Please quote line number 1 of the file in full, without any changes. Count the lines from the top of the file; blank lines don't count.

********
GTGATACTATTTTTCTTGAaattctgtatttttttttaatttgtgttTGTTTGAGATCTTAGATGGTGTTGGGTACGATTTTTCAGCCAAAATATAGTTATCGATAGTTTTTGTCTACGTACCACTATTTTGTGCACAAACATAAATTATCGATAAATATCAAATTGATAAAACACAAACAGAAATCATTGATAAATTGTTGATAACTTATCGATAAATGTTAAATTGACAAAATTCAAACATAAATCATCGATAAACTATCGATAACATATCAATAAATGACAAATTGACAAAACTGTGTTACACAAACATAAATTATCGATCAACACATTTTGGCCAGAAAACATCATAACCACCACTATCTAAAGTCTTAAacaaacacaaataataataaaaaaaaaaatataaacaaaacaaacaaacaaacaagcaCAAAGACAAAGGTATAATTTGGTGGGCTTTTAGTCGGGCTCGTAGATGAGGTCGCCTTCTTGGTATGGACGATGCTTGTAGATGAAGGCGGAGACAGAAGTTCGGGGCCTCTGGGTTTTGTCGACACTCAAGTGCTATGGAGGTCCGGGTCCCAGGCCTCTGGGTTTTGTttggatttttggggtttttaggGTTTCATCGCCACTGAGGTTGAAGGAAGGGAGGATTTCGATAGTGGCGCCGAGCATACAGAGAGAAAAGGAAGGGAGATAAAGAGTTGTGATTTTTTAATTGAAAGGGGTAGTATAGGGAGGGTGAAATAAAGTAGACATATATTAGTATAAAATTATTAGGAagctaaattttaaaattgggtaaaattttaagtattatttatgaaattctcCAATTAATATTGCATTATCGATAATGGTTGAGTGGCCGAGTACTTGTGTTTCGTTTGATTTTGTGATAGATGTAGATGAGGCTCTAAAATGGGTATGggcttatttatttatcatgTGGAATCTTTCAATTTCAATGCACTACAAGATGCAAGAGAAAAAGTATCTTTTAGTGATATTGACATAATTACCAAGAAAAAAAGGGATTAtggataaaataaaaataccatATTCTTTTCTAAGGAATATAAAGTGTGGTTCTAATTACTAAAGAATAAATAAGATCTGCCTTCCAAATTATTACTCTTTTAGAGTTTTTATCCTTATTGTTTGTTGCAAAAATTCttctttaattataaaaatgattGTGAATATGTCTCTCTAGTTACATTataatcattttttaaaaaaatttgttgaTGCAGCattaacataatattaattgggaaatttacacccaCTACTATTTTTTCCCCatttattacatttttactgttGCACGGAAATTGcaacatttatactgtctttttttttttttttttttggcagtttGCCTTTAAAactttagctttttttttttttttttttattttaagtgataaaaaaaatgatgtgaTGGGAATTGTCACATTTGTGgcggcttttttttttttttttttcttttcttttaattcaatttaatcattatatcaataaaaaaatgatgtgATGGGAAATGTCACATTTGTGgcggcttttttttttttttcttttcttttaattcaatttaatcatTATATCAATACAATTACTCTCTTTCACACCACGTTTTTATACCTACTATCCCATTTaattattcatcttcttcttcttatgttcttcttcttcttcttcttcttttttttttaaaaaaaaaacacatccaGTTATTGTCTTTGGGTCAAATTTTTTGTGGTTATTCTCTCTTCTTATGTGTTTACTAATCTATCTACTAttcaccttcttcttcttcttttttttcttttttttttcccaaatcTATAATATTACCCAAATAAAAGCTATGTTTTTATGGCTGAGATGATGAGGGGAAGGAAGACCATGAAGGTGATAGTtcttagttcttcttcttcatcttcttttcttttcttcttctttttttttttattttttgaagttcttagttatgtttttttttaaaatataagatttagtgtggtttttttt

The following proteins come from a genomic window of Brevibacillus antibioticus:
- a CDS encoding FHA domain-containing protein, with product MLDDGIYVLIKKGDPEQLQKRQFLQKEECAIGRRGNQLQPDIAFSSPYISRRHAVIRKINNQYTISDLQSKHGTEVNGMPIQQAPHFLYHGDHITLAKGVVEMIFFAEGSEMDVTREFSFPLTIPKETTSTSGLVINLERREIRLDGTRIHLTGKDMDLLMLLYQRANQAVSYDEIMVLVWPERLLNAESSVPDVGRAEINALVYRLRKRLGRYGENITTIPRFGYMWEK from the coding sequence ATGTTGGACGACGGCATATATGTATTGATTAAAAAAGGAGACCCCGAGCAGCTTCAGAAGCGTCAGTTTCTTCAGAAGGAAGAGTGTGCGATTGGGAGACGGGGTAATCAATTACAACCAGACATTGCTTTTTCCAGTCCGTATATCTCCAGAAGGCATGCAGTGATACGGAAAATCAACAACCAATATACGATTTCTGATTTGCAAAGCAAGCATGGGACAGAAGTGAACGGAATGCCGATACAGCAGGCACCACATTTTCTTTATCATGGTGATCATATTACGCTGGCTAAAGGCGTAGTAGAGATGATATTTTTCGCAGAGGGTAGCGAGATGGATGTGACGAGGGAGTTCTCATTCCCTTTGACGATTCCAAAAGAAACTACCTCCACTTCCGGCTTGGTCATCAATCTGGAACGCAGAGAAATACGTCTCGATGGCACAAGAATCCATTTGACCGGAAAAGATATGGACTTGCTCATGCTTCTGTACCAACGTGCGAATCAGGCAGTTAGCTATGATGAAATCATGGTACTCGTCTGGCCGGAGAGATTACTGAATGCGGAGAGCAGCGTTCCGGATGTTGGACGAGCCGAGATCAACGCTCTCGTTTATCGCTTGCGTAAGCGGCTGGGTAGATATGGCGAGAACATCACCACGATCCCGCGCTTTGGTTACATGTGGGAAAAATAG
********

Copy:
GTGATACTATTTTTCTTGAaattctgtatttttttttaatttgtgttTGTTTGAGATCTTAGATGGTGTTGGGTACGATTTTTCAGCCAAAATATAGTTATCGATAGTTTTTGTCTACGTACCACTATTTTGTGCACAAACATAAATTATCGATAAATATCAAATTGATAAAACACAAACAGAAATCATTGATAAATTGTTGATAACTTATCGATAAATGTTAAATTGACAAAATTCAAACATAAATCATCGATAAACTATCGATAACATATCAATAAATGACAAATTGACAAAACTGTGTTACACAAACATAAATTATCGATCAACACATTTTGGCCAGAAAACATCATAACCACCACTATCTAAAGTCTTAAacaaacacaaataataataaaaaaaaaaatataaacaaaacaaacaaacaaacaagcaCAAAGACAAAGGTATAATTTGGTGGGCTTTTAGTCGGGCTCGTAGATGAGGTCGCCTTCTTGGTATGGACGATGCTTGTAGATGAAGGCGGAGACAGAAGTTCGGGGCCTCTGGGTTTTGTCGACACTCAAGTGCTATGGAGGTCCGGGTCCCAGGCCTCTGGGTTTTGTttggatttttggggtttttaggGTTTCATCGCCACTGAGGTTGAAGGAAGGGAGGATTTCGATAGTGGCGCCGAGCATACAGAGAGAAAAGGAAGGGAGATAAAGAGTTGTGATTTTTTAATTGAAAGGGGTAGTATAGGGAGGGTGAAATAAAGTAGACATATATTAGTATAAAATTATTAGGAagctaaattttaaaattgggtaaaattttaagtattatttatgaaattctcCAATTAATATTGCATTATCGATAATGGTTGAGTGGCCGAGTACTTGTGTTTCGTTTGATTTTGTGATAGATGTAGATGAGGCTCTAAAATGGGTATGggcttatttatttatcatgTGGAATCTTTCAATTTCAATGCACTACAAGATGCAAGAGAAAAAGTATCTTTTAGTGATATTGACATAATTACCAAGAAAAAAAGGGATTAtggataaaataaaaataccatATTCTTTTCTAAGGAATATAAAGTGTGGTTCTAATTACTAAAGAATAAATAAGATCTGCCTTCCAAATTATTACTCTTTTAGAGTTTTTATCCTTATTGTTTGTTGCAAAAATTCttctttaattataaaaatgattGTGAATATGTCTCTCTAGTTACATTataatcattttttaaaaaaatttgttgaTGCAGCattaacataatattaattgggaaatttacacccaCTACTATTTTTTCCCCatttattacatttttactgttGCACGGAAATTGcaacatttatactgtctttttttttttttttttttggcagtttGCCTTTAAAactttagctttttttttttttttttttattttaagtgataaaaaaaatgatgtgaTGGGAATTGTCACATTTGTGgcggcttttttttttttttttttcttttcttttaattcaatttaatcattatatcaataaaaaaatgatgtgATGGGAAATGTCACATTTGTGgcggcttttttttttttttcttttcttttaattcaatttaatcatTATATCAATACAATTACTCTCTTTCACACCACGTTTTTATACCTACTATCCCATTTaattattcatcttcttcttcttatgttcttcttcttcttcttcttcttttttttttaaaaaaaaaacacatccaGTTATTGTCTTTGGGTCAAATTTTTTGTGGTTATTCTCTCTTCTTATGTGTTTACTAATCTATCTACTAttcaccttcttcttcttcttttttttcttttttttttcccaaatcTATAATATTACCCAAATAAAAGCTATGTTTTTATGGCTGAGATGATGAGGGGAAGGAAGACCATGAAGGTGATAGTtcttagttcttcttcttcatcttcttttcttttcttcttctttttttttttattttttgaagttcttagttatgtttttttttaaaatataagatttagtgtggtttttttt